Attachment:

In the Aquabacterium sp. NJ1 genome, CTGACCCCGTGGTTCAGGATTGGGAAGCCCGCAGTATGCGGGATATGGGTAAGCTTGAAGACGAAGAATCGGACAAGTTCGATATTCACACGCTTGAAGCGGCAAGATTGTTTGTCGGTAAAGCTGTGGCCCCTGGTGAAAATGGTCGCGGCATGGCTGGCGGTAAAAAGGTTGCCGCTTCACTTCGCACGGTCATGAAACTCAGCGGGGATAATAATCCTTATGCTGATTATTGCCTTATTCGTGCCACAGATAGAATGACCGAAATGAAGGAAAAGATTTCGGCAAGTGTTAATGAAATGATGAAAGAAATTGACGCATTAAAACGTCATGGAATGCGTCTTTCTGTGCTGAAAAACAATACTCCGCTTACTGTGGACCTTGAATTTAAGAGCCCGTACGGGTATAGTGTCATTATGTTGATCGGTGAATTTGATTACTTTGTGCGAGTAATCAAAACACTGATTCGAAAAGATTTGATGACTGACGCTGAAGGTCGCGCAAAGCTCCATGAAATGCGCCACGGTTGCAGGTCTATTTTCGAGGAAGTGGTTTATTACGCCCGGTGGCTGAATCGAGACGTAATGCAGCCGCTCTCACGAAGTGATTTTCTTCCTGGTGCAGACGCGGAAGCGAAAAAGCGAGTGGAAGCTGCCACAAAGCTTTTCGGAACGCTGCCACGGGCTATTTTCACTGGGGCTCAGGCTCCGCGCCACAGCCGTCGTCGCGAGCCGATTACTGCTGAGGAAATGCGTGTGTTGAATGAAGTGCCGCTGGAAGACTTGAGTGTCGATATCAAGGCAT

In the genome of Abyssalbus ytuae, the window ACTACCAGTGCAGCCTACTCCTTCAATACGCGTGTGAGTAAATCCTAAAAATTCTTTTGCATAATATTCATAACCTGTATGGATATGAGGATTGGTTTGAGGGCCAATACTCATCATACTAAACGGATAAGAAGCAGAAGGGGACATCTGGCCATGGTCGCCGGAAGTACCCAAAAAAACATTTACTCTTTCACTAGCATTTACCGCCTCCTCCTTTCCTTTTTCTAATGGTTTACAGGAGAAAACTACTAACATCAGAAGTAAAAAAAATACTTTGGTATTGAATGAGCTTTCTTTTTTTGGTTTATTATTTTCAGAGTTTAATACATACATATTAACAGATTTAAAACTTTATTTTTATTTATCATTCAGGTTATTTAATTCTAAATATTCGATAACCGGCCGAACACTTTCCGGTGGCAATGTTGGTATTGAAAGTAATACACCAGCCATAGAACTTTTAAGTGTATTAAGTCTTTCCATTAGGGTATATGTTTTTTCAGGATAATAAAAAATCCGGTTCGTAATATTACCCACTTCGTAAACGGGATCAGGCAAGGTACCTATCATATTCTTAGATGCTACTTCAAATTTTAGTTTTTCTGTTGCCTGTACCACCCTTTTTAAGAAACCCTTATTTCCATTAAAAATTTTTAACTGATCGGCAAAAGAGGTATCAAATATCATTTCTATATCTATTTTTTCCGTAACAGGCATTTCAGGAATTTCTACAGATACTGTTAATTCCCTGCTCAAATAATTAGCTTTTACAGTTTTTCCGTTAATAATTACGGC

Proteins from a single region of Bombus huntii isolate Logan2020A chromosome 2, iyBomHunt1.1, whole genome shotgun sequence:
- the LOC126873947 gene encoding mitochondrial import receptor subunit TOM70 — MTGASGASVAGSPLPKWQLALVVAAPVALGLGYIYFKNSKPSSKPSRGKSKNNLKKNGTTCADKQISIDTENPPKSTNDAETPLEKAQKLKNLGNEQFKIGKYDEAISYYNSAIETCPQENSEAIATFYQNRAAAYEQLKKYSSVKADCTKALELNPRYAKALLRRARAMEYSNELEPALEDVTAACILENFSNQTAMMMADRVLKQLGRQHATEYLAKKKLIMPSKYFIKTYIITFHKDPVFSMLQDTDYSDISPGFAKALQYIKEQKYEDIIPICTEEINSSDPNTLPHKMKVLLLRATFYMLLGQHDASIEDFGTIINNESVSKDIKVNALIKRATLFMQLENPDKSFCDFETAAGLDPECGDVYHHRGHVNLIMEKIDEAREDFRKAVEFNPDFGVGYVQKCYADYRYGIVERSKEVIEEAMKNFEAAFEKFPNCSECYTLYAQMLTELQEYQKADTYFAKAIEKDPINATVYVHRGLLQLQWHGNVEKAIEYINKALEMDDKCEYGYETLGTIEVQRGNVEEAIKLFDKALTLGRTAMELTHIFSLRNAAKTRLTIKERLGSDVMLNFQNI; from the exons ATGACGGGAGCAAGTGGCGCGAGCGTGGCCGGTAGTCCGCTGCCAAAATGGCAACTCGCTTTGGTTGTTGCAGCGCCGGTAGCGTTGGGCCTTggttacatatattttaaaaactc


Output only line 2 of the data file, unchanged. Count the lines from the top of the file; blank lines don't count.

In the genome of Abyssalbus ytuae, the window ACTACCAGTGCAGCCTACTCCTTCAATACGCGTGTGAGTAAATCCTAAAAATTCTTTTGCATAATATTCATAACCTGTATGGATATGAGGATTGGTTTGAGGGCCAATACTCATCATACTAAACGGATAAGAAGCAGAAGGGGACATCTGGCCATGGTCGCCGGAAGTACCCAAAAAAACATTTACTCTTTCACTAGCATTTACCGCCTCCTCCTTTCCTTTTTCTAATGGTTTACAGGAGAAAACTACTAACATCAGAAGTAAAAAAAATACTTTGGTATTGAATGAGCTTTCTTTTTTTGGTTTATTATTTTCAGAGTTTAATACATACATATTAACAGATTTAAAACTTTATTTTTATTTATCATTCAGGTTATTTAATTCTAAATATTCGATAACCGGCCGAACACTTTCCGGTGGCAATGTTGGTATTGAAAGTAATACACCAGCCATAGAACTTTTAAGTGTATTAAGTCTTTCCATTAGGGTATATGTTTTTTCAGGATAATAAAAAATCCGGTTCGTAATATTACCCACTTCGTAAACGGGATCAGGCAAGGTACCTATCATATTCTTAGATGCTACTTCAAATTTTAGTTTTTCTGTTGCCTGTACCACCCTTTTTAAGAAACCCTTATTTCCATTAAAAATTTTTAACTGATCGGCAAAAGAGGTATCAAATATCATTTCTATATCTATTTTTTCCGTAACAGGCATTTCAGGAATTTCTACAGATACTGTTAATTCCCTGCTCAAATAATTAGCTTTTACAGTTTTTCCGTTAATAATTACGGC